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Fed’s Neel Kashkari Demolishes Claims of U.S. Labor Shortage

Neel Kashkari, US Treasury Department Assistant Secretary for Financial Stability, discusses the Troubled Asset Relief Program (TARP), the federal government's $700 billion bailout program, in a forum at Georgetown University's McDonough School of Business on January 13, 2009 in Washington, DC. In his remarks, Kashkari stressed the importance of banks …
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Neel Kashkari has become the Federal Reserve’s foremost skeptic of the notion that the U.S. is experiencing a severe labor shortage.

Kashkari, who is the president of the Minneapolis Fed, points to the lack of significant upward pressure on wages as evidence debunking the claims that the U.S. lacks workers. The logic is pretty simple: if the supply of labor is so limited relative to demand, the price of labor should be swiftly rising.

The fact that the price of labor is not rising much suggests that perhaps labor is not in as short supply as some employers and special interest lobbying groups claim. Maybe these claims of a labor shortage are just covers for those who want U.S. labor costs to fall, which would raise profits in the short term.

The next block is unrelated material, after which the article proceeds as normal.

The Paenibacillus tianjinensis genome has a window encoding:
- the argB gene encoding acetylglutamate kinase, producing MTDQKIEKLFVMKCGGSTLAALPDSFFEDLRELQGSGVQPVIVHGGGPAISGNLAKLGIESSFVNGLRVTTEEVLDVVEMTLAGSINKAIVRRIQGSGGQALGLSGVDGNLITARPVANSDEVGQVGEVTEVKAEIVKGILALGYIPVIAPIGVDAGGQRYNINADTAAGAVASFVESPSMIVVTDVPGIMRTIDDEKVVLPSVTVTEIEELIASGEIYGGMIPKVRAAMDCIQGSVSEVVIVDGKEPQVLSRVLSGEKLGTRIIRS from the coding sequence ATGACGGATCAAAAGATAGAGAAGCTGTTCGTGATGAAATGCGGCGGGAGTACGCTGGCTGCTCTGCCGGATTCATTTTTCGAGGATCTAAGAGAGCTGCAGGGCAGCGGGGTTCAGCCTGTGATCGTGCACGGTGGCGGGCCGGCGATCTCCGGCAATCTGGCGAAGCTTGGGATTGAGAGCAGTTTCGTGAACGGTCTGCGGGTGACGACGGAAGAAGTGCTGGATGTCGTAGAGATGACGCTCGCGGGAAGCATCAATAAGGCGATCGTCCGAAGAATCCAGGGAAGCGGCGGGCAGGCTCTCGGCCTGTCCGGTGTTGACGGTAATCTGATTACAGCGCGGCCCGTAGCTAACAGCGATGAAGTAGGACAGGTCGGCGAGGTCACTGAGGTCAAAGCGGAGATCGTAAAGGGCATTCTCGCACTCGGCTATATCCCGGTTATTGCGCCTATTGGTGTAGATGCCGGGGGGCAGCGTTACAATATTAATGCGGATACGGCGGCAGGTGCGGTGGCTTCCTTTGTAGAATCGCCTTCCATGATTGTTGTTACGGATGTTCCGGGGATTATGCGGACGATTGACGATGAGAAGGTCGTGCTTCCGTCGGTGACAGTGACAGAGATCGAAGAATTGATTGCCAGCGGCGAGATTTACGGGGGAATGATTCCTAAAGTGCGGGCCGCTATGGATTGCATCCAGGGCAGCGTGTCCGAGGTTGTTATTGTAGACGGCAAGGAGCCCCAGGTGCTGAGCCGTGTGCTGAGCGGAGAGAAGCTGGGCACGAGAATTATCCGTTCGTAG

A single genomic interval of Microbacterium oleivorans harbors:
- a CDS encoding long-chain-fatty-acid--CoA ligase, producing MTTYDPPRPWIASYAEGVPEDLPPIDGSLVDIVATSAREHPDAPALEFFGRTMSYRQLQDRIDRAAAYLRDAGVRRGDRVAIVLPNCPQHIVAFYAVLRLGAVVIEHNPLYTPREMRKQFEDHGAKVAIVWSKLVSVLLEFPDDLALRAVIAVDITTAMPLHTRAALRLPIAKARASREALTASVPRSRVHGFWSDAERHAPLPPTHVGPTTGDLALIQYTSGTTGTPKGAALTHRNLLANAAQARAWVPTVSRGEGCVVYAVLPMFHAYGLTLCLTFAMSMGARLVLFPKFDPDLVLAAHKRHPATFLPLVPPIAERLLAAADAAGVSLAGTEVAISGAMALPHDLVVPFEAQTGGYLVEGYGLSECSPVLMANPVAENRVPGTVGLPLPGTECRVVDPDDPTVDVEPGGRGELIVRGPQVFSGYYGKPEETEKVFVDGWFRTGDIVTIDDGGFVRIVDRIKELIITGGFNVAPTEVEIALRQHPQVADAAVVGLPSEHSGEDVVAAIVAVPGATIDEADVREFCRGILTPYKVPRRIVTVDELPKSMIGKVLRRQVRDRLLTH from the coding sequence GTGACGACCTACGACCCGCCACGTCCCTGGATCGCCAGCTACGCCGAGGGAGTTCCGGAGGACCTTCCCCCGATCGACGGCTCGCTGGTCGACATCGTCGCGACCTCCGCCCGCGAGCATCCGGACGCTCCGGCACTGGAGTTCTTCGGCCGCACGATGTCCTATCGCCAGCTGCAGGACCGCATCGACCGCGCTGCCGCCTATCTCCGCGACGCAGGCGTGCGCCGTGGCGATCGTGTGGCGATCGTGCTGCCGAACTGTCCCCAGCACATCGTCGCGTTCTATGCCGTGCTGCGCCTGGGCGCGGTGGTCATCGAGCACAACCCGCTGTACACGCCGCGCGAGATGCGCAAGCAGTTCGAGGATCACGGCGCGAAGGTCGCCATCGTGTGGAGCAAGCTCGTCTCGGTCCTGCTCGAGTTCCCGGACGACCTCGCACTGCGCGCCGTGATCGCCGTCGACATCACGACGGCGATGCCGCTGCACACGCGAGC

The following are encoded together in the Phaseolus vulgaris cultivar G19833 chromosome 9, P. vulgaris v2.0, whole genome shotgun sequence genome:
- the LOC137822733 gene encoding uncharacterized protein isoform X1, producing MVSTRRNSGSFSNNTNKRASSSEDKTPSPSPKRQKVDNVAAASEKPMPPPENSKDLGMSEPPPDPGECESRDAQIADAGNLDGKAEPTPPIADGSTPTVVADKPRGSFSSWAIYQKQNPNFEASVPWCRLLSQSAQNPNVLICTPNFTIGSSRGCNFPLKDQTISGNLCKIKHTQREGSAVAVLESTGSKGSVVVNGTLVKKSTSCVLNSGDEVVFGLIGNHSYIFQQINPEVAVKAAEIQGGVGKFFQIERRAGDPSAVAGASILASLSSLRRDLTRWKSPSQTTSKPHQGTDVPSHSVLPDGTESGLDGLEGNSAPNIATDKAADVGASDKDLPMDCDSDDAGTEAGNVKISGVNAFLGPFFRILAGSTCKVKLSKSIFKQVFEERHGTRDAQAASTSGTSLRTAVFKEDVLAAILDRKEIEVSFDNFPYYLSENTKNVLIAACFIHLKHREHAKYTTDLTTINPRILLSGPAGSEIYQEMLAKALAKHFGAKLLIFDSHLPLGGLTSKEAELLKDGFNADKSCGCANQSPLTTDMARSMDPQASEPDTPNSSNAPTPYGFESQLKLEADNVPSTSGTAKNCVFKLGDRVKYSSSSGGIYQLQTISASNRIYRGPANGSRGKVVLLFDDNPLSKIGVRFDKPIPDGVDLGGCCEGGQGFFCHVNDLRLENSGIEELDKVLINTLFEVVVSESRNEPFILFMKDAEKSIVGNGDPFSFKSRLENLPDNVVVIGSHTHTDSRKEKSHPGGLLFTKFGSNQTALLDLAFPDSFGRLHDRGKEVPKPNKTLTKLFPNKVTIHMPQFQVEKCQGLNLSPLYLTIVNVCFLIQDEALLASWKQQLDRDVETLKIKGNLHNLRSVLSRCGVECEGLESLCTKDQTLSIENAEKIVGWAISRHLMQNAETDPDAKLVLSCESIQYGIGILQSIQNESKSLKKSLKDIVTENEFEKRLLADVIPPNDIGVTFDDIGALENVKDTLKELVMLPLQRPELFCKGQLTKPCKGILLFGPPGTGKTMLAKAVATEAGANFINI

Another theory is that labor prices have become stuck at low levels because employers, after so many years of high unemployment and minimal wage pressure, have become reluctant to raise wages. The tool of offering higher wages to attract new workers has fallen out of the toolkit of many American businesses and no one noticed because it wasn’t needed for so long. But now that there are far fewer unemployed people desperately hoping for a job, employers do not know where to turn to find new employees. They’ve forgotten how to poach workers from competitors with higher wages.

On Tuesday, Kashkari returned to this theme in a series of tweets that lay to waste a Wall Street Journal article pointing to “historic, severe shortages” of labor.

 

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Kashkari, who worked at Goldman Sachs before joining the Bush Administration’s Treasury Department, may seem like an unlikely ally to the Trumpian cause of improving the lot of America’s forgotten working class. But he also appears to be the strongest ally of that cause at the Federal Reserve.

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